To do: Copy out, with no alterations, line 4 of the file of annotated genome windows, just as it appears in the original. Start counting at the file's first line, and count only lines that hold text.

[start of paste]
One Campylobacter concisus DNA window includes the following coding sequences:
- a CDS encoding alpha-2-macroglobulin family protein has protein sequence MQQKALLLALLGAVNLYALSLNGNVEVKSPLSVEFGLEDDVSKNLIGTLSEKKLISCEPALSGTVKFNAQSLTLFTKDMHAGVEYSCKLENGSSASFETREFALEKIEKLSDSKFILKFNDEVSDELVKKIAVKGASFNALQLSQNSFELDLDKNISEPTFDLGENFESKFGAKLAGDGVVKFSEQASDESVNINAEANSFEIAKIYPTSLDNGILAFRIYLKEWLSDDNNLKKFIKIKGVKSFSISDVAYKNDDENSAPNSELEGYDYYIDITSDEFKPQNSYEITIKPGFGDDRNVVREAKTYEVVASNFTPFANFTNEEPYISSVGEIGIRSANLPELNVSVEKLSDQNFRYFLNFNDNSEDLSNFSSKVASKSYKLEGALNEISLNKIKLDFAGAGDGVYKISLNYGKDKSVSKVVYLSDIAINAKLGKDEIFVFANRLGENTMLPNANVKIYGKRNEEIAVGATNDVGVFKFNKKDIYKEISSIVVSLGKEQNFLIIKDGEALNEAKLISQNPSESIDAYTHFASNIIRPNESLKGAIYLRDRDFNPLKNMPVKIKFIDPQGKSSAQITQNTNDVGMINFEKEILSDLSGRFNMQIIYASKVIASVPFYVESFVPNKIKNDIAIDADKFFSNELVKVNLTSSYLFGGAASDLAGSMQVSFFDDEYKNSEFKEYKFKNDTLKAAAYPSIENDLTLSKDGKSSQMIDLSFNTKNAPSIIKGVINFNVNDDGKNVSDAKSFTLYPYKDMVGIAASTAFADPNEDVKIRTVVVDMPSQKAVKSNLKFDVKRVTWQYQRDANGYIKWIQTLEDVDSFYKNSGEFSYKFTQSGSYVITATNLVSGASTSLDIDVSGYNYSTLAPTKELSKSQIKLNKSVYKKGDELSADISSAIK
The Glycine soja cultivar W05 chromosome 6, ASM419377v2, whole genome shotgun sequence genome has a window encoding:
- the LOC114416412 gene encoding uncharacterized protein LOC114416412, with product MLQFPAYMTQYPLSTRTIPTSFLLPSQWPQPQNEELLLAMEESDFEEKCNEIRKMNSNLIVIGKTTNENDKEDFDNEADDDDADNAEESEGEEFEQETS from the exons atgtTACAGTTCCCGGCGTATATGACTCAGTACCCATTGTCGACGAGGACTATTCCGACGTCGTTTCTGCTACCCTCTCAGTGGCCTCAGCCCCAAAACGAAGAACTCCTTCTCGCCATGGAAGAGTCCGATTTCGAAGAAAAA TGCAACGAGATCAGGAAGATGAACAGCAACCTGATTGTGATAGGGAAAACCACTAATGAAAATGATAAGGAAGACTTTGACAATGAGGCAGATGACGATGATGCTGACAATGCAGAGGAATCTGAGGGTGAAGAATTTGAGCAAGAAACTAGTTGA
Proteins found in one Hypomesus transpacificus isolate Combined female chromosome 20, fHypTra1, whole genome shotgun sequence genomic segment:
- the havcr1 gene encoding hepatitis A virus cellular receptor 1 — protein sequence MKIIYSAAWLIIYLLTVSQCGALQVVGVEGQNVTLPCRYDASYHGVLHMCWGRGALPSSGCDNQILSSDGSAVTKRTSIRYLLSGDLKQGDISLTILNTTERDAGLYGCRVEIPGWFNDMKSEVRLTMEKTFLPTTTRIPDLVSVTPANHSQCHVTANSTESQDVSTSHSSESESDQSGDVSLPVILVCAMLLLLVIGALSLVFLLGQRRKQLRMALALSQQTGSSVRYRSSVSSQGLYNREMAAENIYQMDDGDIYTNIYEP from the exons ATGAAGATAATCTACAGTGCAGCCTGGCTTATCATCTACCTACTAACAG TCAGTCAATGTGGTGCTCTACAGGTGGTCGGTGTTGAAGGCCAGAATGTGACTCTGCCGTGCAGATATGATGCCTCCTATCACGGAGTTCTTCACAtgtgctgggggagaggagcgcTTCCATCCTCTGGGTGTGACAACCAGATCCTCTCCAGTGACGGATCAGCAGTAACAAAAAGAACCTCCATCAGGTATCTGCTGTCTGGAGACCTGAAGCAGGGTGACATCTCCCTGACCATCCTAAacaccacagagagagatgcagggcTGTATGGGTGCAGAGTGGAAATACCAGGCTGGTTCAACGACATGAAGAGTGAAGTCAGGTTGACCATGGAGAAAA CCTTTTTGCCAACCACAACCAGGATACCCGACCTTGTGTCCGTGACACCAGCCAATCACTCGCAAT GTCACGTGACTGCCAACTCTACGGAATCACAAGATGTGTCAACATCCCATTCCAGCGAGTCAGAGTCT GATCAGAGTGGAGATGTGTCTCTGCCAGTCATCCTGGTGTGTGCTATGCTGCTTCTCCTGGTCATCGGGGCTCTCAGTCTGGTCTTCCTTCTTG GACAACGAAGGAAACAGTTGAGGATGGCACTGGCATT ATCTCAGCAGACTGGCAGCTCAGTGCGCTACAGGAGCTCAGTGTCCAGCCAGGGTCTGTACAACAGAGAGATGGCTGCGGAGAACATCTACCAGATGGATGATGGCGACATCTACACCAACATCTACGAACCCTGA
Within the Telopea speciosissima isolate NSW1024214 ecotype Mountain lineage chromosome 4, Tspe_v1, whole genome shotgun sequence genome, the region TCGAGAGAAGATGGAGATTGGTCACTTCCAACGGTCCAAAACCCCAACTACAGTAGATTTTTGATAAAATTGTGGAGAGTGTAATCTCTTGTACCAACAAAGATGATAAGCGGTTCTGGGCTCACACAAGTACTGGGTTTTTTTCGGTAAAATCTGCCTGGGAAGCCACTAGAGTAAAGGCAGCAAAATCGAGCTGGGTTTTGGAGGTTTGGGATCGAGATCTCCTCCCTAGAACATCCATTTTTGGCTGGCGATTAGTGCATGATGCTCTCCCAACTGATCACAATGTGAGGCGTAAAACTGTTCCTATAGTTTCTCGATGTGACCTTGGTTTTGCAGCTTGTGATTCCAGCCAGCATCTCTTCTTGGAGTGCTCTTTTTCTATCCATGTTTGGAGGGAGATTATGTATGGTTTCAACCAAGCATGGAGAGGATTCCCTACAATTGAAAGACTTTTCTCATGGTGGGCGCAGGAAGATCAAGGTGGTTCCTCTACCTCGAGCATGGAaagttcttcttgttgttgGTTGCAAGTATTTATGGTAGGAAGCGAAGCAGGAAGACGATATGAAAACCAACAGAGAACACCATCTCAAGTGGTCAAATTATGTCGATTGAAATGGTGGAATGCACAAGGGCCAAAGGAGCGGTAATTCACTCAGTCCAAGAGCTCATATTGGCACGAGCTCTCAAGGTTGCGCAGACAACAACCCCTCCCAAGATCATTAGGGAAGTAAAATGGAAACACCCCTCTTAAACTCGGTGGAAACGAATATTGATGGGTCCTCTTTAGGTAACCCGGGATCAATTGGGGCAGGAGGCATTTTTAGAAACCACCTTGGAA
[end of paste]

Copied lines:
- the LOC114416412 gene encoding uncharacterized protein LOC114416412, with product MLQFPAYMTQYPLSTRTIPTSFLLPSQWPQPQNEELLLAMEESDFEEKCNEIRKMNSNLIVIGKTTNENDKEDFDNEADDDDADNAEESEGEEFEQETS from the exons atgtTACAGTTCCCGGCGTATATGACTCAGTACCCATTGTCGACGAGGACTATTCCGACGTCGTTTCTGCTACCCTCTCAGTGGCCTCAGCCCCAAAACGAAGAACTCCTTCTCGCCATGGAAGAGTCCGATTTCGAAGAAAAA TGCAACGAGATCAGGAAGATGAACAGCAACCTGATTGTGATAGGGAAAACCACTAATGAAAATGATAAGGAAGACTTTGACAATGAGGCAGATGACGATGATGCTGACAATGCAGAGGAATCTGAGGGTGAAGAATTTGAGCAAGAAACTAGTTGA